How to understand JavaScript anonymous (nameless) functions and their association with initializing the main jQuery object

Executing a Nameless Function

We know that JavaScript allows us to create functions that can have zero parameters and return nothing. But it is also possible to create a function that has no name (cannot be executed by calling it later, because functions are called by using their names, this is, however, an anonymous, nameless function.)

function(){ };

We just created an empty anonymous function. The following construct is often used by programmers to create a list of statements to be executed at the given time. But what is the given time? It could be, “right away,” soon as it is created.

Simply creating an anonymous function won’t really execute the function, only create it. However, there is one trick programmers use to create and execute anonymous functions right away. Let’s discover what it is and how it can be used to help us understand efficient JavaScript code which sometimes can look outright confusing.

Enclosing JavaScript Statements Within Parentheses

We have to temporarily side-track into another subject before we go any further. It’s a perfect place to talk about it now because it will help you understand how an anonymous function can be executed without referring to it by its name, later in this tutorial. Let’s consider this JavaScript statement (learn more about javascript statements here):


It is a string. And we can perform string operations on it. For example the method substr() which belongs to the String object can crop out a set of characters from the string based on a specified length ranging between an arbitrary point a to point b within the string:

"Hello".substr(0, 2); // results in the first letter "He"

But what happens if we wrap it with parentheses? Would it not still work?

("Hello").substr(0, 2); // still results in "He"

This still works. Because wrapping a legal statement with parentheses doesn’t break the code.

The above examples work and in each case the substr property of the String object is accessed. But an object of type String is different from an object of type Function. It’s main difference is that a function can be executed, a string cannot be (of course, that would not make sense.)

In the same way (using the dot operator) we can access members of a function object, even if it is anonymous:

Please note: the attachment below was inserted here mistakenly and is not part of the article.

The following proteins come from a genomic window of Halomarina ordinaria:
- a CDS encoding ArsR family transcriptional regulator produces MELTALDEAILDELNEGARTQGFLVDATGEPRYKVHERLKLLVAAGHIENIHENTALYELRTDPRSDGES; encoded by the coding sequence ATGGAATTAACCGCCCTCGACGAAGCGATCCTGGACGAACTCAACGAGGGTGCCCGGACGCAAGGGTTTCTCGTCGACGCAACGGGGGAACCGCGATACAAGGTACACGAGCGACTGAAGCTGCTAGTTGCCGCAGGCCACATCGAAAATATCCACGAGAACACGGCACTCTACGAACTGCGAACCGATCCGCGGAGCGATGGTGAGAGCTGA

function(){}.prototype; // correctly results in [Object object]

But we are unable to execute an anonymous function by adding () to its end (in an attempt at executing it similarly to a named function using its name and () at the end):

function(){ }();    // syntax error!

The statement above is illegal and will not execute. We have just broken the rules of function expression syntax in JavaScript. In order to remedy the situation, we can wrap the anonymous function with parentheses as shown in the following example:

(function(){ });    // wrapped!

And only then attempt to execute it by adding () to the very end:

(function(){ })();    // now it works!

What happens here is that we first wrapped the anonymous function within a set of parentheses. This created a legal JavaScript statement, from another legal statement. Except we really needed those parentheses this time to circumvent the syntax error produced by {}() pattern (this is just against the rules of JavaScript and won’t compile as legal code).

Once we wrapped the function, only then we executed it by appending the () to the end of the function. We used parentheses again, but this time for a completely different reason. The appended () lets JavaScript know that we want to execute a function. Same parentheses, different reasons.

Keep in mind that the first set of parentheses create a statement from the anonymous function. The second set of parentheses actually execute what was just defined as a statement. To further show what’s going on here, let’s create a nameless function which takes 2 parameters and returns their sum:

(function(a,b){ return a+b; })(1,2);    // result is 3

Now this is a little more clear. We define a function with parameters a and b, and then we immediately execute it passing values 1 and 2 as its parameters. That’s really what’s going on here.

Interestingly, we can pass parameters to a function even if it does not ask for them:

(function(){ /*...*/ })(1,2);

But JavaScript functions have another trick up their sleeve(if they had one). It’s to do with the argument property that all JavaScript functions can access from within themselves. They are explained in more detail in Life of JavaScript Function Properties article on this site. But briefly, let’s take a look:

    var a1 = arguments[0];
    var a2 = arguments[1];

    return a1 + a2;

})(3,2);    // result is 5

That’s very interesting how we can work with function arguments that were passed to a JavaScript function, without having mentioned them in the function definition itself. Very clever, JavaScript.

Using a Function Closure to Create a jQuery Object

By going through all of these examples we have been slowly slipping into the territory of a new subject: function closures. An anonymous function can act as a function closure mechanism. The nameless function itself is not a closure, it is still just a function without a name. But a function closure is the mechanism that works with program scope. Specifically, it hides variables from the global scope by concealing them within the scope of the nameless function. There are many reasons for why we need this functionality. Let’s take a look at one that has to do with jQuery.